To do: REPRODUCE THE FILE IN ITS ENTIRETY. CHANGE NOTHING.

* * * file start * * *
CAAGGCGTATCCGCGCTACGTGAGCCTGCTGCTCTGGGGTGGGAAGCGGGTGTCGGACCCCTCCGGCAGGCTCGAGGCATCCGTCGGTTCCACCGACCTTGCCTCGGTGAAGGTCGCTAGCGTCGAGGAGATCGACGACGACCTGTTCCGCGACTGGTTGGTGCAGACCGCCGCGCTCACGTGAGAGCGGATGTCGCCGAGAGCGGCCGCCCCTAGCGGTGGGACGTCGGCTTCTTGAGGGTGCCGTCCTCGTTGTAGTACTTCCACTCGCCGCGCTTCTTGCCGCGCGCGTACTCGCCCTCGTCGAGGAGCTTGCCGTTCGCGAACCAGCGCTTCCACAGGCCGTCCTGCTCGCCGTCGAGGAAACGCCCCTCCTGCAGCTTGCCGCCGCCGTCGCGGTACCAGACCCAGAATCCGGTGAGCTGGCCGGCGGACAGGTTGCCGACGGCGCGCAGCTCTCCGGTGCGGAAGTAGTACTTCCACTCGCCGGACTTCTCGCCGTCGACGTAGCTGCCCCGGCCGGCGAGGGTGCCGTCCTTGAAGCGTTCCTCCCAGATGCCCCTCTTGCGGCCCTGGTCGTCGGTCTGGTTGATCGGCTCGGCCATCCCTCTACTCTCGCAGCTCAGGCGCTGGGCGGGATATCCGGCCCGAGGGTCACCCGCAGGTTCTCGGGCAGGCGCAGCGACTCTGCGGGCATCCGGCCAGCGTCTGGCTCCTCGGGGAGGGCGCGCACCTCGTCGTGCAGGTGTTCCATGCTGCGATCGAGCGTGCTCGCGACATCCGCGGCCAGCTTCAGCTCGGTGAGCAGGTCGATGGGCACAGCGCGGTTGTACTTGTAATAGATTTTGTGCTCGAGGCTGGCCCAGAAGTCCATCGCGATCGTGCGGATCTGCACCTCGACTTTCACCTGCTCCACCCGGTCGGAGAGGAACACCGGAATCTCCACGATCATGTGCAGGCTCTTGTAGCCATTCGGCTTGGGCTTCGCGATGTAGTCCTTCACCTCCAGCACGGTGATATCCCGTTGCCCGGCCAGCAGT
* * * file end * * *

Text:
CAAGGCGTATCCGCGCTACGTGAGCCTGCTGCTCTGGGGTGGGAAGCGGGTGTCGGACCCCTCCGGCAGGCTCGAGGCATCCGTCGGTTCCACCGACCTTGCCTCGGTGAAGGTCGCTAGCGTCGAGGAGATCGACGACGACCTGTTCCGCGACTGGTTGGTGCAGACCGCCGCGCTCACGTGAGAGCGGATGTCGCCGAGAGCGGCCGCCCCTAGCGGTGGGACGTCGGCTTCTTGAGGGTGCCGTCCTCGTTGTAGTACTTCCACTCGCCGCGCTTCTTGCCGCGCGCGTACTCGCCCTCGTCGAGGAGCTTGCCGTTCGCGAACCAGCGCTTCCACAGGCCGTCCTGCTCGCCGTCGAGGAAACGCCCCTCCTGCAGCTTGCCGCCGCCGTCGCGGTACCAGACCCAGAATCCGGTGAGCTGGCCGGCGGACAGGTTGCCGACGGCGCGCAGCTCTCCGGTGCGGAAGTAGTACTTCCACTCGCCGGACTTCTCGCCGTCGACGTAGCTGCCCCGGCCGGCGAGGGTGCCGTCCTTGAAGCGTTCCTCCCAGATGCCCCTCTTGCGGCCCTGGTCGTCGGTCTGGTTGATCGGCTCGGCCATCCCTCTACTCTCGCAGCTCAGGCGCTGGGCGGGATATCCGGCCCGAGGGTCACCCGCAGGTTCTCGGGCAGGCGCAGCGACTCTGCGGGCATCCGGCCAGCGTCTGGCTCCTCGGGGAGGGCGCGCACCTCGTCGTGCAGGTGTTCCATGCTGCGATCGAGCGTGCTCGCGACATCCGCGGCCAGCTTCAGCTCGGTGAGCAGGTCGATGGGCACAGCGCGGTTGTACTTGTAATAGATTTTGTGCTCGAGGCTGGCCCAGAAGTCCATCGCGATCGTGCGGATCTGCACCTCGACTTTCACCTGCTCCACCCGGTCGGAGAGGAACACCGGAATCTCCACGATCATGTGCAGGCTCTTGTAGCCATTCGGCTTGGGCTTCGCGATGTAGTCCTTCACCTCCAGCACGGTGATATCCCGTTGCCCGGCCAGCAGT